Running on my Duo 230 (33 MHz 68030) and running in emulation (approximately Mac IIfx speeds) on my Power Mac 7100, FullWrite is fast enough that I don't notice its speed - it just works. Dialog boxes appear promptly, text formats apply quickly, and scrolling with the scroll bar or the Page Up and Page Down keys goes fast.
FullWrite has no toolbars, and it keeps its number of clickable doodads to a minimum. Its rulers (which show optionally) offer an intelligent and manageable number of options. The bottom edge of its document window displays a small status box and five small buttons which let you switch among FullWrite's five views: Icon Bar, Outline, Change Bar, One Page, and Two Page (you can also press Command-Comma to switch views). The first three views include visual elements that help in creating a document; the latter two remove the visual elements and give one- and two-page views of the document.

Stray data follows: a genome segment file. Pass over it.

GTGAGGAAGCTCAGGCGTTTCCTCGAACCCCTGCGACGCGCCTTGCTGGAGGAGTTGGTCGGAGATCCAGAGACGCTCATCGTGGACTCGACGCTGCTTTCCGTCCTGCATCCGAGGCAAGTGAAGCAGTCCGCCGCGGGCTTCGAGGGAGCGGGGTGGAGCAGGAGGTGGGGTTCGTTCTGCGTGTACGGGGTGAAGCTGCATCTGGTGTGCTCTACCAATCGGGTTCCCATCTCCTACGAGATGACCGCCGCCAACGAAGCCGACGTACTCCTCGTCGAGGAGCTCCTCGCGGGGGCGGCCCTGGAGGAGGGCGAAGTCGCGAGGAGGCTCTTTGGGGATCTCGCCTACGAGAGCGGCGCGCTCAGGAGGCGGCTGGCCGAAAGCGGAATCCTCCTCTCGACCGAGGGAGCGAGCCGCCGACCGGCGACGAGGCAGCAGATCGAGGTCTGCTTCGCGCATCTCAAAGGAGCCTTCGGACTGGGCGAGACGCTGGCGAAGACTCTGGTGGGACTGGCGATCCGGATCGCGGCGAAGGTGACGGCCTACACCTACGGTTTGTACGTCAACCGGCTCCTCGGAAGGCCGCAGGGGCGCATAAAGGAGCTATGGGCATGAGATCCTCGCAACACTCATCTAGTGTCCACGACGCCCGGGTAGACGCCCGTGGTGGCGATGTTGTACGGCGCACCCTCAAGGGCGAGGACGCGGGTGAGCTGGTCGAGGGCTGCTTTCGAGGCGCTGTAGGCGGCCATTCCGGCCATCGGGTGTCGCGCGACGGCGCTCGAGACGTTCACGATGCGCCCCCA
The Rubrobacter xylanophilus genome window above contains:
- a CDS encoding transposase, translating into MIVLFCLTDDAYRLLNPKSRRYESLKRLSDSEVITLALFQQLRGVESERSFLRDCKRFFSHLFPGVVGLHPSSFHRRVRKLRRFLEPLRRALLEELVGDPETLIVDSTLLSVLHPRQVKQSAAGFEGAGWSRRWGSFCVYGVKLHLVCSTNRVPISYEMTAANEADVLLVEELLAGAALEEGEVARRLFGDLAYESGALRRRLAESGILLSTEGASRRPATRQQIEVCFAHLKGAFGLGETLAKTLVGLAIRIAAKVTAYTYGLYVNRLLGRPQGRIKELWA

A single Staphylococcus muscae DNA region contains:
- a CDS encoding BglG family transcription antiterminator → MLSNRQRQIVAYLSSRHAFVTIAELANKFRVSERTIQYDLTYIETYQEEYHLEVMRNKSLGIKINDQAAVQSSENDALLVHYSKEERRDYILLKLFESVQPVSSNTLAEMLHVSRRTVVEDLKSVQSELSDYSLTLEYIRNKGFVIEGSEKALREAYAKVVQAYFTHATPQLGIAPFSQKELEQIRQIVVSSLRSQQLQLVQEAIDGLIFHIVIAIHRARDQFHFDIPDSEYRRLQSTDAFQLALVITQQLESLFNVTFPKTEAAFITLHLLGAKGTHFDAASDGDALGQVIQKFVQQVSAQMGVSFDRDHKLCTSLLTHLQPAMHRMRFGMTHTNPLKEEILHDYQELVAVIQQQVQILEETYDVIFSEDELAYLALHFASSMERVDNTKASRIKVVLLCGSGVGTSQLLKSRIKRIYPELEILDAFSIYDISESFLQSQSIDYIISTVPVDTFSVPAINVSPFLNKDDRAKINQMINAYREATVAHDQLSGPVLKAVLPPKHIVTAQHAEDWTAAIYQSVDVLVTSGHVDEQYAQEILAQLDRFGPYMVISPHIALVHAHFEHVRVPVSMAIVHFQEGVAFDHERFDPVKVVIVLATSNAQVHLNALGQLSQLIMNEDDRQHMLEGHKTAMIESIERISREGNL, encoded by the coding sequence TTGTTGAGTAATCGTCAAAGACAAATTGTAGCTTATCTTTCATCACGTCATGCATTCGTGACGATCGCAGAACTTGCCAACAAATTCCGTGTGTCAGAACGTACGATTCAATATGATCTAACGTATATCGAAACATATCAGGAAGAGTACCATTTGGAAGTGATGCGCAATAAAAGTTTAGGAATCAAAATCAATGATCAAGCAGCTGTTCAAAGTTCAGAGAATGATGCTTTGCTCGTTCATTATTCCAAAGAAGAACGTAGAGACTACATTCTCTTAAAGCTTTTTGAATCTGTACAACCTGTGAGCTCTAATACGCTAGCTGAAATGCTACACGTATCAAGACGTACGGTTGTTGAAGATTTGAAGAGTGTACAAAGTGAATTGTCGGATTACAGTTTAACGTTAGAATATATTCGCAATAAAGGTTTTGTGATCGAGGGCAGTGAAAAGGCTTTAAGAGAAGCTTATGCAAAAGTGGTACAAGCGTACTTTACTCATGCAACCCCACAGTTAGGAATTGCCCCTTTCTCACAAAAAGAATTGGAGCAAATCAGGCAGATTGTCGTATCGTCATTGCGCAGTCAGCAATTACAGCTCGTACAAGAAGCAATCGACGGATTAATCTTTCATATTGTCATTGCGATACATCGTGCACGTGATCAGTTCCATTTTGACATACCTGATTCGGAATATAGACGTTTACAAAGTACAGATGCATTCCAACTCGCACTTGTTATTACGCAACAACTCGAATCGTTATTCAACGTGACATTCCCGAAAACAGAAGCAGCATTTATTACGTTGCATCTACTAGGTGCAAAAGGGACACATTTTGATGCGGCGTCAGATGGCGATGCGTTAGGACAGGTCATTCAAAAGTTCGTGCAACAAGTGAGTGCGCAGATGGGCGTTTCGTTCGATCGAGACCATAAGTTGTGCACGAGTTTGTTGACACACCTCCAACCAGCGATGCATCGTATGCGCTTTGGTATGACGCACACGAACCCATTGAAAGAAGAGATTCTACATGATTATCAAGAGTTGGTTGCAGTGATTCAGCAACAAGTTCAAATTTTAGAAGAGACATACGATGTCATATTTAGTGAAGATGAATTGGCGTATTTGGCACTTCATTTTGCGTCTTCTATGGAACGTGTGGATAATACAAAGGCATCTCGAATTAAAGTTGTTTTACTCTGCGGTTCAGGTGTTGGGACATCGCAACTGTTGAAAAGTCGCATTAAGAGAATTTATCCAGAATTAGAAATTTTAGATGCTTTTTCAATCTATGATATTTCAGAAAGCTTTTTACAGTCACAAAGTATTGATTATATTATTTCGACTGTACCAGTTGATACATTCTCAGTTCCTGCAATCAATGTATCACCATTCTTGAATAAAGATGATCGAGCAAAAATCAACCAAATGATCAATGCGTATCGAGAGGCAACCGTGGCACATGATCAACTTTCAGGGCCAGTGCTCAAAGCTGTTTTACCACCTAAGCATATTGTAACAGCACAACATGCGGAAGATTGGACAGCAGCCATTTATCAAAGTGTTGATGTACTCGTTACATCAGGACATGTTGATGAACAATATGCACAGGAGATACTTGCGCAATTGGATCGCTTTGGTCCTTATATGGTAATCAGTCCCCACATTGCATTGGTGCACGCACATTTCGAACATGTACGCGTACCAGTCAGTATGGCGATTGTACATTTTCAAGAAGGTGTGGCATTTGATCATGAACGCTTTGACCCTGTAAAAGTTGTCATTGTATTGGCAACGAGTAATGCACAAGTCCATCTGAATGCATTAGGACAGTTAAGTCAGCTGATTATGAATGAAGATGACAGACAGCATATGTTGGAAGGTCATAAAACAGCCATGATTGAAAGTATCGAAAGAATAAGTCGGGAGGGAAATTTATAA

FullWrite's keyboard shortcuts are weird - it offers a few on the menus, but not many. You can issue any command on any menu by pressing a logical sequence of keys, but I'd prefer to have more shortcuts pre-assigned. I've seen FullWrite criticized online and in Connie Gugliemo's "War of the Words" (MacUser, Apr-95) for having most of its options stuffed in dialog boxes that require you to access them through the menus; this is only partly true - FullWrite has a number of subtle tricks for working efficiently, but you must read the manual to learn them.
That said, let's see how FullWrite would work in a few different situations, starting with my fourteen-year-old sister, Rebecca. Rebecca needs to write reports for school and wouldn't mind dabbling with graphics.